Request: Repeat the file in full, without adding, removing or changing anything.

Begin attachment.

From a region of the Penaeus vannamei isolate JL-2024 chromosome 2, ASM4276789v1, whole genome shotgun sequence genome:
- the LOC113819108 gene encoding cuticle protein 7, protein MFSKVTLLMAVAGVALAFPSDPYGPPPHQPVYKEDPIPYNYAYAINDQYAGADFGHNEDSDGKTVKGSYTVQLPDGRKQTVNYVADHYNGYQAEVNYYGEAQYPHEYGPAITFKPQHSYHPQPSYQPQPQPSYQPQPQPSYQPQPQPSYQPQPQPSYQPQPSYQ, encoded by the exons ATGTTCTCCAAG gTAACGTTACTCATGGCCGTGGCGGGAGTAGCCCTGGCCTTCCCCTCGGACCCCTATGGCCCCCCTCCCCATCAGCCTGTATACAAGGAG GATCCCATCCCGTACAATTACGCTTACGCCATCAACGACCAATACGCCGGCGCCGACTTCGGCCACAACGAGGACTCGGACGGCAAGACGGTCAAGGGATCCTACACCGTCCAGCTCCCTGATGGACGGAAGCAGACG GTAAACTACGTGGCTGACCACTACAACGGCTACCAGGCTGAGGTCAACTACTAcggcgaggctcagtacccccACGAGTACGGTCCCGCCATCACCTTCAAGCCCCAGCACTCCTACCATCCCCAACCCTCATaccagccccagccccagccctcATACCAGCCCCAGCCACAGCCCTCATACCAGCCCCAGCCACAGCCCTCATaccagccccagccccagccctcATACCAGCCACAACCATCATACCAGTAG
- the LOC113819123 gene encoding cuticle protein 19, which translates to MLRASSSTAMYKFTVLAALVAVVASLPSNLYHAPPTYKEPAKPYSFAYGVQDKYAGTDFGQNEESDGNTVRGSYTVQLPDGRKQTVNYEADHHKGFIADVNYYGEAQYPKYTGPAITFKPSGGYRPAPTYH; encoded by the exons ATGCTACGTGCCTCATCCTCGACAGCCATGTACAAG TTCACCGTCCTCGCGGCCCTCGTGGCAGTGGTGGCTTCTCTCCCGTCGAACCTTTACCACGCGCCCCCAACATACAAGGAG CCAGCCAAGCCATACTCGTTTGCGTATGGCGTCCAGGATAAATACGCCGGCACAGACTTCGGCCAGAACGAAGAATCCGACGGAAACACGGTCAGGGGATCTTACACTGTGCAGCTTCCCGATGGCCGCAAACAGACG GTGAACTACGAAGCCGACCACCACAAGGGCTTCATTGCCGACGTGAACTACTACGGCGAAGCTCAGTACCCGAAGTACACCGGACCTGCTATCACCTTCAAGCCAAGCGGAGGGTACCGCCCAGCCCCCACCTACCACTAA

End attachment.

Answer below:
From a region of the Penaeus vannamei isolate JL-2024 chromosome 2, ASM4276789v1, whole genome shotgun sequence genome:
- the LOC113819108 gene encoding cuticle protein 7, protein MFSKVTLLMAVAGVALAFPSDPYGPPPHQPVYKEDPIPYNYAYAINDQYAGADFGHNEDSDGKTVKGSYTVQLPDGRKQTVNYVADHYNGYQAEVNYYGEAQYPHEYGPAITFKPQHSYHPQPSYQPQPQPSYQPQPQPSYQPQPQPSYQPQPQPSYQPQPSYQ, encoded by the exons ATGTTCTCCAAG gTAACGTTACTCATGGCCGTGGCGGGAGTAGCCCTGGCCTTCCCCTCGGACCCCTATGGCCCCCCTCCCCATCAGCCTGTATACAAGGAG GATCCCATCCCGTACAATTACGCTTACGCCATCAACGACCAATACGCCGGCGCCGACTTCGGCCACAACGAGGACTCGGACGGCAAGACGGTCAAGGGATCCTACACCGTCCAGCTCCCTGATGGACGGAAGCAGACG GTAAACTACGTGGCTGACCACTACAACGGCTACCAGGCTGAGGTCAACTACTAcggcgaggctcagtacccccACGAGTACGGTCCCGCCATCACCTTCAAGCCCCAGCACTCCTACCATCCCCAACCCTCATaccagccccagccccagccctcATACCAGCCCCAGCCACAGCCCTCATACCAGCCCCAGCCACAGCCCTCATaccagccccagccccagccctcATACCAGCCACAACCATCATACCAGTAG
- the LOC113819123 gene encoding cuticle protein 19, which translates to MLRASSSTAMYKFTVLAALVAVVASLPSNLYHAPPTYKEPAKPYSFAYGVQDKYAGTDFGQNEESDGNTVRGSYTVQLPDGRKQTVNYEADHHKGFIADVNYYGEAQYPKYTGPAITFKPSGGYRPAPTYH; encoded by the exons ATGCTACGTGCCTCATCCTCGACAGCCATGTACAAG TTCACCGTCCTCGCGGCCCTCGTGGCAGTGGTGGCTTCTCTCCCGTCGAACCTTTACCACGCGCCCCCAACATACAAGGAG CCAGCCAAGCCATACTCGTTTGCGTATGGCGTCCAGGATAAATACGCCGGCACAGACTTCGGCCAGAACGAAGAATCCGACGGAAACACGGTCAGGGGATCTTACACTGTGCAGCTTCCCGATGGCCGCAAACAGACG GTGAACTACGAAGCCGACCACCACAAGGGCTTCATTGCCGACGTGAACTACTACGGCGAAGCTCAGTACCCGAAGTACACCGGACCTGCTATCACCTTCAAGCCAAGCGGAGGGTACCGCCCAGCCCCCACCTACCACTAA